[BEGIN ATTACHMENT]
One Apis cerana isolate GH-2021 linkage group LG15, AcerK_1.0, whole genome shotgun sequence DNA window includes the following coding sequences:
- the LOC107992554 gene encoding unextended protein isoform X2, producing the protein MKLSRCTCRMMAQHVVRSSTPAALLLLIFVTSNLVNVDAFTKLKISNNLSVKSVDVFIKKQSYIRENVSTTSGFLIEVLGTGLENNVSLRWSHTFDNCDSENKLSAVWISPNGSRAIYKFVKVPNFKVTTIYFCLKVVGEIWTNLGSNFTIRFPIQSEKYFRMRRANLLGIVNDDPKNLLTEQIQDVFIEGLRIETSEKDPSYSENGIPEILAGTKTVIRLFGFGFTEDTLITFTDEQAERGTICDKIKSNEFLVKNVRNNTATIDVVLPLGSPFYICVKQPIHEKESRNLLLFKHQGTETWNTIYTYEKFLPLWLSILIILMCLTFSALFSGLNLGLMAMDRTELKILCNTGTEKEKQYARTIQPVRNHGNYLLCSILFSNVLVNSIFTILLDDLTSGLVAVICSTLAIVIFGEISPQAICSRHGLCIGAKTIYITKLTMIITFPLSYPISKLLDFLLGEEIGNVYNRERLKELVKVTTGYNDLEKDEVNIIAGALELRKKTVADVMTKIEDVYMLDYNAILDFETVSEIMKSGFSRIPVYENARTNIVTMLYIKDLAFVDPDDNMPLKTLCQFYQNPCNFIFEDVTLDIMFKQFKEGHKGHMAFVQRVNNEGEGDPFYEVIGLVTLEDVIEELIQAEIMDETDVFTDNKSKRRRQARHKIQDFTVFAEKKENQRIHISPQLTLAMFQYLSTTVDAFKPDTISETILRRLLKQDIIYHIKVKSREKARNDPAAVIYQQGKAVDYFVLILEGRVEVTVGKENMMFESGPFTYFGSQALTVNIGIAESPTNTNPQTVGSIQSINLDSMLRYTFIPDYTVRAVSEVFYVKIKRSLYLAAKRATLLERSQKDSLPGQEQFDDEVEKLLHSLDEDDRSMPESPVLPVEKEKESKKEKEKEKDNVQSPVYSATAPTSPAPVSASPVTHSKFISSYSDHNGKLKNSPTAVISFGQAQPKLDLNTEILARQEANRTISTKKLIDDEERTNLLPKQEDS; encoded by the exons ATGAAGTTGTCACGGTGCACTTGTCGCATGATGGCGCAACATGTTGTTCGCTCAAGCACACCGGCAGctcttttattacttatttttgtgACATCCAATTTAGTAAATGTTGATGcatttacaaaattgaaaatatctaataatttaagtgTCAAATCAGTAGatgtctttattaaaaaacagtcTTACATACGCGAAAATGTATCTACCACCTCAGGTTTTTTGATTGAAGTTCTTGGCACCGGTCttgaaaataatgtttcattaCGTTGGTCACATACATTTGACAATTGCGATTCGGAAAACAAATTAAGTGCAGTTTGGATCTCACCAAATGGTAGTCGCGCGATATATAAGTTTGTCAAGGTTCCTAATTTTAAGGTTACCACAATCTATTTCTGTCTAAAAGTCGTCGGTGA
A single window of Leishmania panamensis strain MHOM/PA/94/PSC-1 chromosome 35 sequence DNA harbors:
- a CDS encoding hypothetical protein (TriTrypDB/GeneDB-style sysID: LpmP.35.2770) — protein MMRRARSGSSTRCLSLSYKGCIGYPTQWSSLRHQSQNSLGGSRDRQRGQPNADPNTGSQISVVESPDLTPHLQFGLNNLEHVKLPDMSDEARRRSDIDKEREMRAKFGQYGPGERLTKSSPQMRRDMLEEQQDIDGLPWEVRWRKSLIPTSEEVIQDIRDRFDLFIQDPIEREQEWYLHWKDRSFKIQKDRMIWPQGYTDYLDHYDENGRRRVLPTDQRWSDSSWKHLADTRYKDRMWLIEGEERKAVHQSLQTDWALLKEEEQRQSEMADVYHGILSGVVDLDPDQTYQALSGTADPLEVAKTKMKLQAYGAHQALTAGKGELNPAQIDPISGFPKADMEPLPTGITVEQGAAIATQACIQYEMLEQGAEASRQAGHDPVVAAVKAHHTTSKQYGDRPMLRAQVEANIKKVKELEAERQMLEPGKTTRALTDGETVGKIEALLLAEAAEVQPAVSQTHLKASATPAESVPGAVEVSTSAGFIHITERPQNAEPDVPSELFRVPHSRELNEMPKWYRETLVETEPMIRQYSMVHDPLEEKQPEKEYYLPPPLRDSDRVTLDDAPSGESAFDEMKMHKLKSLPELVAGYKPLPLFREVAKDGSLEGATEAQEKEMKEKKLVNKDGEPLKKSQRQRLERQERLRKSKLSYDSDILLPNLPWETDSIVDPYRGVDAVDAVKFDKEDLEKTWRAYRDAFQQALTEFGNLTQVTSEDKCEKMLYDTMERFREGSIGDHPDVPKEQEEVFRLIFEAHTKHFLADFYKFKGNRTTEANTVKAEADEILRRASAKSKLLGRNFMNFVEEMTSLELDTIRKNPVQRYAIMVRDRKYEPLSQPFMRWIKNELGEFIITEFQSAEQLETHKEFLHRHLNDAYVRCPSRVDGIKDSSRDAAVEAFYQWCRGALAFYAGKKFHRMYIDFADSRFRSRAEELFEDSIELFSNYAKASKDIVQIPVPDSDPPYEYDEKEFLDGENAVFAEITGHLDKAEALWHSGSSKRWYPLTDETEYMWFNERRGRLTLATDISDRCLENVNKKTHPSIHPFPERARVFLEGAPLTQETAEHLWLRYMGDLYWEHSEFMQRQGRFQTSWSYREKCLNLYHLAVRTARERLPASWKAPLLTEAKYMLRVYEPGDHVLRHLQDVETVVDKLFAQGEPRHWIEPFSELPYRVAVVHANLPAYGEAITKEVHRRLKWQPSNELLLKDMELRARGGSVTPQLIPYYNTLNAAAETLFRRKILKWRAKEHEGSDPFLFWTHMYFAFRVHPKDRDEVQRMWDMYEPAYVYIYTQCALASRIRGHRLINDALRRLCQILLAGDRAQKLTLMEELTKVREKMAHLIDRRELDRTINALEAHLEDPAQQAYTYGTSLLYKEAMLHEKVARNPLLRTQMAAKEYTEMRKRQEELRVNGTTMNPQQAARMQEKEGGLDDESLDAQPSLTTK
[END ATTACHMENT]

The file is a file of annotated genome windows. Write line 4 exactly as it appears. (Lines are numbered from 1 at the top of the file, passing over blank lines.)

- a CDS encoding hypothetical protein (TriTrypDB/GeneDB-style sysID: LpmP.35.2770) — protein MMRRARSGSSTRCLSLSYKGCIGYPTQWSSLRHQSQNSLGGSRDRQRGQPNADPNTGSQISVVESPDLTPHLQFGLNNLEHVKLPDMSDEARRRSDIDKEREMRAKFGQYGPGERLTKSSPQMRRDMLEEQQDIDGLPWEVRWRKSLIPTSEEVIQDIRDRFDLFIQDPIEREQEWYLHWKDRSFKIQKDRMIWPQGYTDYLDHYDENGRRRVLPTDQRWSDSSWKHLADTRYKDRMWLIEGEERKAVHQSLQTDWALLKEEEQRQSEMADVYHGILSGVVDLDPDQTYQALSGTADPLEVAKTKMKLQAYGAHQALTAGKGELNPAQIDPISGFPKADMEPLPTGITVEQGAAIATQACIQYEMLEQGAEASRQAGHDPVVAAVKAHHTTSKQYGDRPMLRAQVEANIKKVKELEAERQMLEPGKTTRALTDGETVGKIEALLLAEAAEVQPAVSQTHLKASATPAESVPGAVEVSTSAGFIHITERPQNAEPDVPSELFRVPHSRELNEMPKWYRETLVETEPMIRQYSMVHDPLEEKQPEKEYYLPPPLRDSDRVTLDDAPSGESAFDEMKMHKLKSLPELVAGYKPLPLFREVAKDGSLEGATEAQEKEMKEKKLVNKDGEPLKKSQRQRLERQERLRKSKLSYDSDILLPNLPWETDSIVDPYRGVDAVDAVKFDKEDLEKTWRAYRDAFQQALTEFGNLTQVTSEDKCEKMLYDTMERFREGSIGDHPDVPKEQEEVFRLIFEAHTKHFLADFYKFKGNRTTEANTVKAEADEILRRASAKSKLLGRNFMNFVEEMTSLELDTIRKNPVQRYAIMVRDRKYEPLSQPFMRWIKNELGEFIITEFQSAEQLETHKEFLHRHLNDAYVRCPSRVDGIKDSSRDAAVEAFYQWCRGALAFYAGKKFHRMYIDFADSRFRSRAEELFEDSIELFSNYAKASKDIVQIPVPDSDPPYEYDEKEFLDGENAVFAEITGHLDKAEALWHSGSSKRWYPLTDETEYMWFNERRGRLTLATDISDRCLENVNKKTHPSIHPFPERARVFLEGAPLTQETAEHLWLRYMGDLYWEHSEFMQRQGRFQTSWSYREKCLNLYHLAVRTARERLPASWKAPLLTEAKYMLRVYEPGDHVLRHLQDVETVVDKLFAQGEPRHWIEPFSELPYRVAVVHANLPAYGEAITKEVHRRLKWQPSNELLLKDMELRARGGSVTPQLIPYYNTLNAAAETLFRRKILKWRAKEHEGSDPFLFWTHMYFAFRVHPKDRDEVQRMWDMYEPAYVYIYTQCALASRIRGHRLINDALRRLCQILLAGDRAQKLTLMEELTKVREKMAHLIDRRELDRTINALEAHLEDPAQQAYTYGTSLLYKEAMLHEKVARNPLLRTQMAAKEYTEMRKRQEELRVNGTTMNPQQAARMQEKEGGLDDESLDAQPSLTTK